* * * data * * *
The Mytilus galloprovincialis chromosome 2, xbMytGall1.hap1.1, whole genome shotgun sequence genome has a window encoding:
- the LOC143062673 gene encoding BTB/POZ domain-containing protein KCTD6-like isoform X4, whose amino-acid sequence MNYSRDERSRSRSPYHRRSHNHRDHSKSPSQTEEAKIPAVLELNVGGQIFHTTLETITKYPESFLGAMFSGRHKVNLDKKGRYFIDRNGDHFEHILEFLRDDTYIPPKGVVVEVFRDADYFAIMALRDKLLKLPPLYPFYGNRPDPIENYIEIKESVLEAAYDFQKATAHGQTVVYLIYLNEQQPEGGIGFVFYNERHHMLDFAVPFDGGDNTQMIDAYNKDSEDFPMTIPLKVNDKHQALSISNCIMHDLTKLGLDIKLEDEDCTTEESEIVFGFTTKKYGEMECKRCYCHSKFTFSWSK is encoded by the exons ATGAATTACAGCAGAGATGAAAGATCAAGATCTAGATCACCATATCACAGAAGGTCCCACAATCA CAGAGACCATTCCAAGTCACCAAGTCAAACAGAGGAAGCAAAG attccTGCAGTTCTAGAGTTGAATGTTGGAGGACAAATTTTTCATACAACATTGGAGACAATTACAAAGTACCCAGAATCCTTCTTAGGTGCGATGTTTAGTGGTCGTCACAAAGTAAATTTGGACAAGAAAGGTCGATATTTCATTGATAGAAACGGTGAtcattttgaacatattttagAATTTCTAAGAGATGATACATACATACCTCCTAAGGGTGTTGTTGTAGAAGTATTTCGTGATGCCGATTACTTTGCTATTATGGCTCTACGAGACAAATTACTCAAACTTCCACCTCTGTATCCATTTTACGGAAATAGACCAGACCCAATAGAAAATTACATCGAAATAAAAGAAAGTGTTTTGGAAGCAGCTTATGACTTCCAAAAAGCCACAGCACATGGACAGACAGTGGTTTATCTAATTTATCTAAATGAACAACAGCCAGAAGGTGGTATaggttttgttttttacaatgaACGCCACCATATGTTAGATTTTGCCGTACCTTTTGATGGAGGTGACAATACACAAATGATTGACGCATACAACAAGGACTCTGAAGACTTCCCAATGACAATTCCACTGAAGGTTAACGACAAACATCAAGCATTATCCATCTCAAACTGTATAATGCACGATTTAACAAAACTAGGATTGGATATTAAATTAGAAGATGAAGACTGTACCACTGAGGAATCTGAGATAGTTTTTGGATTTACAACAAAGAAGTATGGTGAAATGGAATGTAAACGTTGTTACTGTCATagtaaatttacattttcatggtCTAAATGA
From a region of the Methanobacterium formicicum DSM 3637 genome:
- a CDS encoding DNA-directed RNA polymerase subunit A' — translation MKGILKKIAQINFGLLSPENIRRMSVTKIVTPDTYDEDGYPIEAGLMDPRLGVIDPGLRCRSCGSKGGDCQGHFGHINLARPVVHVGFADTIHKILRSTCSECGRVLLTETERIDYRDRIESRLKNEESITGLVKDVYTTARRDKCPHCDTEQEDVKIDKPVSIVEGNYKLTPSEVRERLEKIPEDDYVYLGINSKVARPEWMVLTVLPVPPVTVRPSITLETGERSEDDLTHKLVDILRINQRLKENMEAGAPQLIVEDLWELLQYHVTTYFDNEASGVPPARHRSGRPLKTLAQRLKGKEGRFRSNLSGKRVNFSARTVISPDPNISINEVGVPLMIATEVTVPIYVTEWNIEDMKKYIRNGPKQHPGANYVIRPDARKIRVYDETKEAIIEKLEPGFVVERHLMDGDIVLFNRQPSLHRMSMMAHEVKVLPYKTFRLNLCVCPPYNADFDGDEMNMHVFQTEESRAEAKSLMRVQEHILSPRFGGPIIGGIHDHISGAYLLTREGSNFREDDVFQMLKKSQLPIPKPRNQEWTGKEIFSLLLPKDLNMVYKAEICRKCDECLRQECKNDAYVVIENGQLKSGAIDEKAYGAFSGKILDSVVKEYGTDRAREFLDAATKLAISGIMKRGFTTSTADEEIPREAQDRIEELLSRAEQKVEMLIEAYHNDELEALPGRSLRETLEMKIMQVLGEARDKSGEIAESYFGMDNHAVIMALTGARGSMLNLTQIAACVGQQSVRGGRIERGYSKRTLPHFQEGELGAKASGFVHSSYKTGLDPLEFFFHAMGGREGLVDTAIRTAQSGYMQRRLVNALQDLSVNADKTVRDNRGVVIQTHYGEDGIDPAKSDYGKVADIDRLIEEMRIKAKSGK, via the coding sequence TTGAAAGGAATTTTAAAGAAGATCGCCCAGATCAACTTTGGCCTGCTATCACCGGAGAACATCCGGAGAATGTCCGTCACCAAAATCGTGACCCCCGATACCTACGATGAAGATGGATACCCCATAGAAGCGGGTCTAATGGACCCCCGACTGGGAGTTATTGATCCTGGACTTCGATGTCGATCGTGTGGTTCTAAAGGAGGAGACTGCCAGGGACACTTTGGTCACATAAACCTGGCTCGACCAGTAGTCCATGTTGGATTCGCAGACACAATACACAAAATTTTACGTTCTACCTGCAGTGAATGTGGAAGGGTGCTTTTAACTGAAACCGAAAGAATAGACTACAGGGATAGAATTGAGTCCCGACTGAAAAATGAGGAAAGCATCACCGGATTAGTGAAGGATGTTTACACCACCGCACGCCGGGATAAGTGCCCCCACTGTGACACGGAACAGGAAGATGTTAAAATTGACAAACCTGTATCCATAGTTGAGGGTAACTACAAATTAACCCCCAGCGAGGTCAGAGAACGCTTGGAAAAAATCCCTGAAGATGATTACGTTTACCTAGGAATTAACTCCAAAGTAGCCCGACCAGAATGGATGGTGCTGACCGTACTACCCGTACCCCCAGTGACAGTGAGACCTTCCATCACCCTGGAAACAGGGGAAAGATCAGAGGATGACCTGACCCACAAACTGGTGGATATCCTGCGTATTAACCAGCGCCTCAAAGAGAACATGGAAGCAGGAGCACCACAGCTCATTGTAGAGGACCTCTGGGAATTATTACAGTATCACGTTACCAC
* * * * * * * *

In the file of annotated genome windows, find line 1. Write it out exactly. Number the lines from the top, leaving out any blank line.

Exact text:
The Mytilus galloprovincialis chromosome 2, xbMytGall1.hap1.1, whole genome shotgun sequence genome has a window encoding: